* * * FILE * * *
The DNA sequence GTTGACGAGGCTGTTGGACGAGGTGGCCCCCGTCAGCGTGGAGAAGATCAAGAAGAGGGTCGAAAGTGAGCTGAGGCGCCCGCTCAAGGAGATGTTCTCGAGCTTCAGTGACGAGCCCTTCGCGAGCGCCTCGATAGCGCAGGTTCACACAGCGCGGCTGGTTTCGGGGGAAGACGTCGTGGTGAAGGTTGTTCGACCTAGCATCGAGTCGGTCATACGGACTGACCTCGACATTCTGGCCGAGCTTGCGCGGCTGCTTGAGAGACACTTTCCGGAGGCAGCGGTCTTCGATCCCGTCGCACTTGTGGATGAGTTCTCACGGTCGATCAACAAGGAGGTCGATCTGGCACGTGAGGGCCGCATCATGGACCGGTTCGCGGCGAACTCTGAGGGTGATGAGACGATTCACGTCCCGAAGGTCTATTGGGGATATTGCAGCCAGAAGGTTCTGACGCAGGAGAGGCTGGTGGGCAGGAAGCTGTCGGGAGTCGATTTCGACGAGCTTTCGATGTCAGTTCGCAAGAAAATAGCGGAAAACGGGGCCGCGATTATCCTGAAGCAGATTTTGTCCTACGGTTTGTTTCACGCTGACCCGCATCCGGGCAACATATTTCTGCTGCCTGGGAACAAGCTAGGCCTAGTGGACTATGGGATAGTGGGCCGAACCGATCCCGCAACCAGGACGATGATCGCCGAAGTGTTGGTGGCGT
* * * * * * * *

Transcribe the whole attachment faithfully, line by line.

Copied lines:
The DNA sequence GTTGACGAGGCTGTTGGACGAGGTGGCCCCCGTCAGCGTGGAGAAGATCAAGAAGAGGGTCGAAAGTGAGCTGAGGCGCCCGCTCAAGGAGATGTTCTCGAGCTTCAGTGACGAGCCCTTCGCGAGCGCCTCGATAGCGCAGGTTCACACAGCGCGGCTGGTTTCGGGGGAAGACGTCGTGGTGAAGGTTGTTCGACCTAGCATCGAGTCGGTCATACGGACTGACCTCGACATTCTGGCCGAGCTTGCGCGGCTGCTTGAGAGACACTTTCCGGAGGCAGCGGTCTTCGATCCCGTCGCACTTGTGGATGAGTTCTCACGGTCGATCAACAAGGAGGTCGATCTGGCACGTGAGGGCCGCATCATGGACCGGTTCGCGGCGAACTCTGAGGGTGATGAGACGATTCACGTCCCGAAGGTCTATTGGGGATATTGCAGCCAGAAGGTTCTGACGCAGGAGAGGCTGGTGGGCAGGAAGCTGTCGGGAGTCGATTTCGACGAGCTTTCGATGTCAGTTCGCAAGAAAATAGCGGAAAACGGGGCCGCGATTATCCTGAAGCAGATTTTGTCCTACGGTTTGTTTCACGCTGACCCGCATCCGGGCAACATATTTCTGCTGCCTGGGAACAAGCTAGGCCTAGTGGACTATGGGATAGTGGGCCGAACCGATCCCGCAACCAGGACGATGATCGCCGAAGTGTTGGTGGCGT